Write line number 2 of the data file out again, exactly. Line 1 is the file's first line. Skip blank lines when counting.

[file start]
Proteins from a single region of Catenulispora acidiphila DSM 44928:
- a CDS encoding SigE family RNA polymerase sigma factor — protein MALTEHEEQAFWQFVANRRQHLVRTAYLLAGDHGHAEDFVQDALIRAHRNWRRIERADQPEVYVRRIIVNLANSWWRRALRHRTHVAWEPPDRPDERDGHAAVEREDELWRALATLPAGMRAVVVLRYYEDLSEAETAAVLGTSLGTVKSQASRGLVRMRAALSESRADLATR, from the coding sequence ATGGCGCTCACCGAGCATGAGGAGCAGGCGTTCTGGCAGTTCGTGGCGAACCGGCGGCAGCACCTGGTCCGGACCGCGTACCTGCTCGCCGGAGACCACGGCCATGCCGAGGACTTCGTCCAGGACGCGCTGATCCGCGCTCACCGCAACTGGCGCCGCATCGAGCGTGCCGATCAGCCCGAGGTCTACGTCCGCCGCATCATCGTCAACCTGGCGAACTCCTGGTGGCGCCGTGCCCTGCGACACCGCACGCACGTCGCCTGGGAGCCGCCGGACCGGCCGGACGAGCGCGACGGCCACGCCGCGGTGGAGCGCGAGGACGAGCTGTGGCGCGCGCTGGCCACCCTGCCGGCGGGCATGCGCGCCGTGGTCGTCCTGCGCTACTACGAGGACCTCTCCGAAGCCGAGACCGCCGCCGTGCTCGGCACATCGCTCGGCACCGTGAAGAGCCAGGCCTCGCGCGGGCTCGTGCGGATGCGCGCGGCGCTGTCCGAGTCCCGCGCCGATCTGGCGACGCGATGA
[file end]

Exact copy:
- a CDS encoding SigE family RNA polymerase sigma factor — protein MALTEHEEQAFWQFVANRRQHLVRTAYLLAGDHGHAEDFVQDALIRAHRNWRRIERADQPEVYVRRIIVNLANSWWRRALRHRTHVAWEPPDRPDERDGHAAVEREDELWRALATLPAGMRAVVVLRYYEDLSEAETAAVLGTSLGTVKSQASRGLVRMRAALSESRADLATR, from the coding sequence ATGGCGCTCACCGAGCATGAGGAGCAGGCGTTCTGGCAGTTCGTGGCGAACCGGCGGCAGCACCTGGTCCGGACCGCGTACCTGCTCGCCGGAGACCACGGCCATGCCGAGGACTTCGTCCAGGACGCGCTGATCCGCGCTCACCGCAACTGGCGCCGCATCGAGCGTGCCGATCAGCCCGAGGTCTACGTCCGCCGCATCATCGTCAACCTGGCGAACTCCTGGTGGCGCCGTGCCCTGCGACACCGCACGCACGTCGCCTGGGAGCCGCCGGACCGGCCGGACGAGCGCGACGGCCACGCCGCGGTGGAGCGCGAGGACGAGCTGTGGCGCGCGCTGGCCACCCTGCCGGCGGGCATGCGCGCCGTGGTCGTCCTGCGCTACTACGAGGACCTCTCCGAAGCCGAGACCGCCGCCGTGCTCGGCACATCGCTCGGCACCGTGAAGAGCCAGGCCTCGCGCGGGCTCGTGCGGATGCGCGCGGCGCTGTCCGAGTCCCGCGCCGATCTGGCGACGCGATGA